Large European project to investigate the synthesis of luminescent carbon nanoparticles

The European Research Council has just published the list of new advanced research projects that will be financed over the next five years. These are the prestigious ERC Advanced Grants, endowed with 2.5 million euros each, which are awarded to research projects of great potential that can imply important advances and offer solutions to some of the greatest current challenges. The leader of the CIC biomaGUNE Carbon Bionanotechnology group, Professor Ikerbasque and AXA Chair Maurizio Prato, is one of the scientists who will receive one of these endowments, which are awarded to develop the most creative ideas, as well as projects they carry out a decisive role in the advancement of all domains of knowledge. This is already the second Advanced Grant awarded to Prato in his research career.

The project to be financed with said funds carries the acronym e-DOTS. It is a fundamental research project whose objective is "to investigate the structure and properties of the so-called carbon nanopoints or nanodots, in order to synthesize them exactly with the properties that we want them to have," says Prato. Nanodots are spherical nanoparticles (measuring about 3 or 4 millionths of a millimeter) composed of carbon, hydrogen, oxygen and nitrogen, which are synthesized by treating organic molecules at temperatures between 200 and 300 °C. The solubility in water and other solvents, as well as the intense luminescence of these nanodots, gives them ideal properties for use in biomedical imaging, with applications in both new therapies and diagnostics. The ERC has valued that this "is a project that can transform nanodots from a purely academic level to a level of application in nanomedicine and in medical science, in general."

"The structure of nanodots is still not well understood. At the temperatures to which the reagents are subjected, much more complicated structures are obtained than the original ones, and we do not yet know them. We know that depending on the synthesis method, that is, using different compounds for its formation, its properties can be modified. And that is precisely the main objective of this project: to get to know in detail the structure, chemical reactivity and properties of these materials, understand how they are formed and get to modify them in the way we want, "says the researcher. According to Prato, nanodots have a central nucleus, where the so-called chromophores are located, which provide them with the properties of luminescence, and externally they are covered with carbon chains “with different functions, which can serve to direct these nanoparticles to a target in concrete".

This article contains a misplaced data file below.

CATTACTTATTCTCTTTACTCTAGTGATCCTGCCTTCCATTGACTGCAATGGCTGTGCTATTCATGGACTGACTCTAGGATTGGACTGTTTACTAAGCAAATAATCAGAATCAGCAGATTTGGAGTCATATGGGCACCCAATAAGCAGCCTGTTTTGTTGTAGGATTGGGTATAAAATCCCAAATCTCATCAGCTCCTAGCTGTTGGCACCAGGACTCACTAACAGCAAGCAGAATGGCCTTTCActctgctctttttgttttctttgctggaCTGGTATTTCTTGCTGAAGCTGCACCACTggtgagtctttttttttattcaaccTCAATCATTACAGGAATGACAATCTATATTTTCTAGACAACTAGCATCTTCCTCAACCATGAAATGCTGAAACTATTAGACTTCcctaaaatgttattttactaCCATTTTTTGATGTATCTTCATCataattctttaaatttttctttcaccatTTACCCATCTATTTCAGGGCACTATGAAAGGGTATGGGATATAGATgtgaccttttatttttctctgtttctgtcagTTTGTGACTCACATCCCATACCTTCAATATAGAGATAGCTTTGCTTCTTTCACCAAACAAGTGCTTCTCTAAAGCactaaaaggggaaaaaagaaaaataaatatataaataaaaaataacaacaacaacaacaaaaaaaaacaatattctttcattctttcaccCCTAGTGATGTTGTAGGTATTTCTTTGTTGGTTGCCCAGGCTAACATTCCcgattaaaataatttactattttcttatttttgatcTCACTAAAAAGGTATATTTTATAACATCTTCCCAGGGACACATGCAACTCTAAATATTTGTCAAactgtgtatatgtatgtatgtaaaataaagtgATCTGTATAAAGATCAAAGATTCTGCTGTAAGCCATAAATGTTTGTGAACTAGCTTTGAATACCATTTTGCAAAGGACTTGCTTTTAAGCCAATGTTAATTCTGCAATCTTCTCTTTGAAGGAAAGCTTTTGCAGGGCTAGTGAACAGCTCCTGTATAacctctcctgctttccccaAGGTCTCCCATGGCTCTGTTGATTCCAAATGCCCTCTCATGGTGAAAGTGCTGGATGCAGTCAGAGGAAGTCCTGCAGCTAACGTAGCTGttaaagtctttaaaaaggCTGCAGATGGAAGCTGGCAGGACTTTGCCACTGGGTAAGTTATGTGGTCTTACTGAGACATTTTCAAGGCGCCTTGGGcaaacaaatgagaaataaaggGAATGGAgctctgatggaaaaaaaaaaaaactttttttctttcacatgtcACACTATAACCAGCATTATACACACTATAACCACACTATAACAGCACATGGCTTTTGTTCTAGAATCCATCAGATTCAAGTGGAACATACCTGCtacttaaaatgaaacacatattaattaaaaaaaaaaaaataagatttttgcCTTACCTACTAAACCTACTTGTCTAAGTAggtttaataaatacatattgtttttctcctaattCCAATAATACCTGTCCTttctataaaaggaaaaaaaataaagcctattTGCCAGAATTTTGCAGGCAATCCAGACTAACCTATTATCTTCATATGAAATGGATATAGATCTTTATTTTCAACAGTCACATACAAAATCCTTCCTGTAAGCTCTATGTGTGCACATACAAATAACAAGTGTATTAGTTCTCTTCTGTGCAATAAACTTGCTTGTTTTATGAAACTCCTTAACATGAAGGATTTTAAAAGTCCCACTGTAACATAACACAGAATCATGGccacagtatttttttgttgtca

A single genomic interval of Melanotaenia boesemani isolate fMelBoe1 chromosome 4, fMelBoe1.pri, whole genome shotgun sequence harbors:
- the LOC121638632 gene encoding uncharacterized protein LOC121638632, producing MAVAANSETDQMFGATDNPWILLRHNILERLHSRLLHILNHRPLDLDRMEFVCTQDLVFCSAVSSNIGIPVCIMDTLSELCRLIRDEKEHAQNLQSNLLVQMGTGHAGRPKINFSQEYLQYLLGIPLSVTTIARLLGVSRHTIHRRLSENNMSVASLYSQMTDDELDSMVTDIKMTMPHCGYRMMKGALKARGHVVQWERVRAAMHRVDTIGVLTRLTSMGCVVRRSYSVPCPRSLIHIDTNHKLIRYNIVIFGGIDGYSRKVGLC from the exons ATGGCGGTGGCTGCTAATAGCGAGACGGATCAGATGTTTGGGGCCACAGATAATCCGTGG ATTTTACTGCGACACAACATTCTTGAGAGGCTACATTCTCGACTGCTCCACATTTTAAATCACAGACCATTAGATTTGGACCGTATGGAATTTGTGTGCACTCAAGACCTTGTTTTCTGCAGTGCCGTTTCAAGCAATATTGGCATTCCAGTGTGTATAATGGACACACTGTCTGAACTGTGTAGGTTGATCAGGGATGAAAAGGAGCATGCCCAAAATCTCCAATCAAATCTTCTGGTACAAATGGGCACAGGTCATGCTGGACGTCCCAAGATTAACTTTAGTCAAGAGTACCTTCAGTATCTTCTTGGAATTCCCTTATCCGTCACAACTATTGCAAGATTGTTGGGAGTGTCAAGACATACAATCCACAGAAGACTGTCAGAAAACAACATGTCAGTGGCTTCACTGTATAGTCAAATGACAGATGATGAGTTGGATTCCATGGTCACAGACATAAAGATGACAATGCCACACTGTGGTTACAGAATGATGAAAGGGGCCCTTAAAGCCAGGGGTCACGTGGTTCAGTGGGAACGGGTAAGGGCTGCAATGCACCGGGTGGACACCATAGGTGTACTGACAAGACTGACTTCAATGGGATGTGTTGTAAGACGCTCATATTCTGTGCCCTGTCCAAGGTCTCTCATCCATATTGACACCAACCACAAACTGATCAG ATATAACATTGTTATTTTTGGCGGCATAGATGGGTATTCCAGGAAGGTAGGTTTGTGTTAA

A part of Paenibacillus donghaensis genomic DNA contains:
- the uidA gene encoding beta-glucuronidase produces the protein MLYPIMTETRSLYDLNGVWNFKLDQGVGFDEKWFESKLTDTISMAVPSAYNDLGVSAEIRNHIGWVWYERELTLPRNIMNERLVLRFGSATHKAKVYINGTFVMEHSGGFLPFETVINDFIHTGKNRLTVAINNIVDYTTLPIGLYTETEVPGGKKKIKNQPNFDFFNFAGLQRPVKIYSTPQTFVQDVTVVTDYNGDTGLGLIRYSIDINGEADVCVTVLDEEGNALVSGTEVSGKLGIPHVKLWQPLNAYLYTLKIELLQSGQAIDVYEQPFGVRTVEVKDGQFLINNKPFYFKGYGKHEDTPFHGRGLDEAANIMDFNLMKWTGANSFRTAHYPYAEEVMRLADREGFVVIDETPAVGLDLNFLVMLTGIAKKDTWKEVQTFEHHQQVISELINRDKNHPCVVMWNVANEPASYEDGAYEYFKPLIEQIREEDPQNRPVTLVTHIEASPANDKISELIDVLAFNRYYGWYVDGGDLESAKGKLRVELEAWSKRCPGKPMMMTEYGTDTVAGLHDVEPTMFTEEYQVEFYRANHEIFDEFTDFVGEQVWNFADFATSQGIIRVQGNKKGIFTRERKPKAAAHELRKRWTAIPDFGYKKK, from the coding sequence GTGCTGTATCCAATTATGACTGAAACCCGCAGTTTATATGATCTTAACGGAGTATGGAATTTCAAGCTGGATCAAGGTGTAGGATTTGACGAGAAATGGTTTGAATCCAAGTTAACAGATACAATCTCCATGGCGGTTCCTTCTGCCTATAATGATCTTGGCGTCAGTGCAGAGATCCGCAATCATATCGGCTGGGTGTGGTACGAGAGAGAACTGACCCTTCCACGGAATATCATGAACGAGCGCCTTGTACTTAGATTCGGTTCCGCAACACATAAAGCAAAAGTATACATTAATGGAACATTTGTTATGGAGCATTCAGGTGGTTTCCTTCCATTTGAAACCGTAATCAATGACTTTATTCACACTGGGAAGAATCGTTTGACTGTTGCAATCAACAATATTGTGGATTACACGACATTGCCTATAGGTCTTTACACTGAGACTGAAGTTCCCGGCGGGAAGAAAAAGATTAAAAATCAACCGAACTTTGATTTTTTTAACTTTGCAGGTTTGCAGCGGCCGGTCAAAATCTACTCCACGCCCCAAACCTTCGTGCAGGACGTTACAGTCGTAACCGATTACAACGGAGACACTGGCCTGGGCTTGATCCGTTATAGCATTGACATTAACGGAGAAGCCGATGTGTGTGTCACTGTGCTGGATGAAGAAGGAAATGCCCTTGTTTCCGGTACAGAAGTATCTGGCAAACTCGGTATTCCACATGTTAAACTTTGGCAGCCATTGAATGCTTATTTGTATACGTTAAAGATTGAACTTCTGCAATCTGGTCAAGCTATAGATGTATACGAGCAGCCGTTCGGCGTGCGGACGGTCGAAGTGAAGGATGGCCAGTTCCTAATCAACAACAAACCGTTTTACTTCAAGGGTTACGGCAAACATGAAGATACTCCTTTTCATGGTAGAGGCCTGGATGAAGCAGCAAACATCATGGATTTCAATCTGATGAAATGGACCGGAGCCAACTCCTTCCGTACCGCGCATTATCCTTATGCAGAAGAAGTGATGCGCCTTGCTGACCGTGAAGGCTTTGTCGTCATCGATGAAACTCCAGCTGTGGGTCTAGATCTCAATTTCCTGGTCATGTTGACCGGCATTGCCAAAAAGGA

Automated system to discover new nanodots

In addition to studying how these nanoparticles are formed and understanding what type of structures can be formed, “we also want to apply an automated system to discover new nanodots using a new method to optimize their synthesis; that is to say, a kind of robot that prepares new nanoparticles, analyzes them and tells us if the properties are better or worse than we expect, to help us understand how to synthesize the best nanopoints and what properties we can introduce to them, "explains Prato. Thus, they will be able to modulate the properties of nanodots: using different compounds in the synthesis reaction, "we will be able to change the nucleus and the external part, to achieve the desired properties," he adds.

Delving into the fundamental aspects of carbon nanodots will allow them to unleash their full potential in technological and biological applications, which can range from high-quality bioimaging to green catalysis in water. "They can be used in organic catalysis systems, to obtain compounds with a high added value. On the other hand, we hope to synthesize contrast agents for magnetic resonance imaging; and, in addition, if we load these nanodots with therapeutic molecules, we can use them as both a therapeutic and a diagnostic element (this emerging field is called teragnostics) ”, explains Professor Ikerbasque.

They could be used as markers in biological systems, "so depending on the external structure of nanodots we can direct them to a particular type of cell, that is, we could identify cancer cells through this system." For this, he states that it is important to establish a biosecurity profile of nanodots, since “it is still not well known how they interact with cells and living beings. It is important to be sure that they are completely innocuous ”, although it advances that according to the studies that they have already carried out“ it is seen that they do not have toxicity ”.